Berry Petroleum Company, an independent energy company, engages in the acquisition, exploitation, exploration, production, and development of oil and natural gas in the continental United States. As of December 31, 2012, it had interests in 2,584 net productive oil wells and 271 net productive natural gas wells; and proved undeveloped reserves of 124.9 million barrels of oil equivalent in California, Texas, Utah, and Colorado. The company primarily sells its crude oil and gas to marketing companies or refiners. It is also involved in the generation and sale of electricity. Berry Petroleum Company was founded in 1909 and is headquartered in Denver, Colorado.
To review Berry’s stock, please take a look at the 1-year chart of BRY (Berry Petroleum Company) below with my added notations:
BRY had consistently hit resistance at $42 (red) over the last (2) months. In addition, the stock formed a clear trendline of support (blue) starting back in July. These two levels combined had BRY stuck within a common chart pattern known as an ascending triangle. At some point, the stock had to break through one of those two levels, and as you can see, it was the $42 resistance that finally broke.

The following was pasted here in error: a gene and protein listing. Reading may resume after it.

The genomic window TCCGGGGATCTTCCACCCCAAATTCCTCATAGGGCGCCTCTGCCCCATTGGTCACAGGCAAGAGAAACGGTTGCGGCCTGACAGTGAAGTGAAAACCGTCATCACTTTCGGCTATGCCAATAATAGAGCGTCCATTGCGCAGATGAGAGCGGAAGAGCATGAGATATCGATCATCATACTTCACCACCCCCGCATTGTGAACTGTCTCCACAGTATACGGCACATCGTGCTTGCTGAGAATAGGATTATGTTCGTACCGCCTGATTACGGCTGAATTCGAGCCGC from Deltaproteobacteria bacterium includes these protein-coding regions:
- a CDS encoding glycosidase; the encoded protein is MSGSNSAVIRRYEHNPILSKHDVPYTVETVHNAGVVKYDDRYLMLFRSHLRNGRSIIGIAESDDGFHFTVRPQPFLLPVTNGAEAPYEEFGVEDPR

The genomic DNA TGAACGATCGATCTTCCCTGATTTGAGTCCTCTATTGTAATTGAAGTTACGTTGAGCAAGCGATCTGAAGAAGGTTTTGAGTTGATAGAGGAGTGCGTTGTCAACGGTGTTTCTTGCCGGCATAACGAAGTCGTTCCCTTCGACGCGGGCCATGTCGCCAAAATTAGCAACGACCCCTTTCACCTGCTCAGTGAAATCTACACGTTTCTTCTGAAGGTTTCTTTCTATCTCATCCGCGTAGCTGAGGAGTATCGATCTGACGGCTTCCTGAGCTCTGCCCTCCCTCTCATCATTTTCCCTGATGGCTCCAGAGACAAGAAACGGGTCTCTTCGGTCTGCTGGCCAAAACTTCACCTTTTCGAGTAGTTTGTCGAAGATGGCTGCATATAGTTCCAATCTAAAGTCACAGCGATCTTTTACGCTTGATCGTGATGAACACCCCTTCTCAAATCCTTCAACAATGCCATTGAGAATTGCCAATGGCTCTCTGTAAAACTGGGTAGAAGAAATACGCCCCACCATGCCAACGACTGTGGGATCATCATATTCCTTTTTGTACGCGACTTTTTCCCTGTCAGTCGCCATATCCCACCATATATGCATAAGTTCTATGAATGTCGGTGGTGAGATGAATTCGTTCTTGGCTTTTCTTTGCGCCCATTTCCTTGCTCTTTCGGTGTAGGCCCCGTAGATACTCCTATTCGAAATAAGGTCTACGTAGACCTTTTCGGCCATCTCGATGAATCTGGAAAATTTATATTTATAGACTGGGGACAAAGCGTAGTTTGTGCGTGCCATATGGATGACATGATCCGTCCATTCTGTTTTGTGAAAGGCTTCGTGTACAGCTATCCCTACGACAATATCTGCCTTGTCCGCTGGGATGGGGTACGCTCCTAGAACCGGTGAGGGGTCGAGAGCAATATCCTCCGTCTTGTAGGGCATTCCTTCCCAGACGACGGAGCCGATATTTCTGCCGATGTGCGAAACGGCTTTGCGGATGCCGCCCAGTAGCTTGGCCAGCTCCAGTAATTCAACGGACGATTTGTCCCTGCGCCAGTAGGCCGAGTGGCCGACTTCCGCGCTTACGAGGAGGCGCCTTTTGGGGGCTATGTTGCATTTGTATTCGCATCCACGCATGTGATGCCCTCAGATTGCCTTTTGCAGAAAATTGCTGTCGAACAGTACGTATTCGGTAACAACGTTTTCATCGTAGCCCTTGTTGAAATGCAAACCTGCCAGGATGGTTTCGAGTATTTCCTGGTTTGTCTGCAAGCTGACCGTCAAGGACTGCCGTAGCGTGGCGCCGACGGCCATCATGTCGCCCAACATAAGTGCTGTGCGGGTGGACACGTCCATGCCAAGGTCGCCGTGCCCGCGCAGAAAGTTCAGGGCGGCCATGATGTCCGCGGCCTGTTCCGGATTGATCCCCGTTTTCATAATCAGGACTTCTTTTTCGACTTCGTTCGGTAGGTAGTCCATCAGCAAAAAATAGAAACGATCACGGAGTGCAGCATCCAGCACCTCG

The Tale of the Tape: BRY broke the resistance of its ascending triangle. A long trade could be made on a pull back to $42. A break back below the $42 level would set up a possible short trade and negate the forecast for a move higher.
Would you like assistance in making your TBS trades? If so, email me at Christian@yolopub.com and let’s talk about working together one on one!
Before making any trading decision, decide which side of the trade you believe gives you the highest probability of success. Do you prefer the short side of the market, long side, or do you want to be in the market at all? If you haven’t thought about it, review the overall indices themselves. For example, take a look at the S&P 500. Is it trending higher or lower? Has it recently broken through a key resistance or support level? Making these decisions ahead of time will help you decide which side of the trade you believe gives you the best opportunities.
No matter what your strategy or when you decide to enter, always remember to use protective stops and you’ll be around for the next trade. Capital preservation is always key!
Christian Tharp, CMT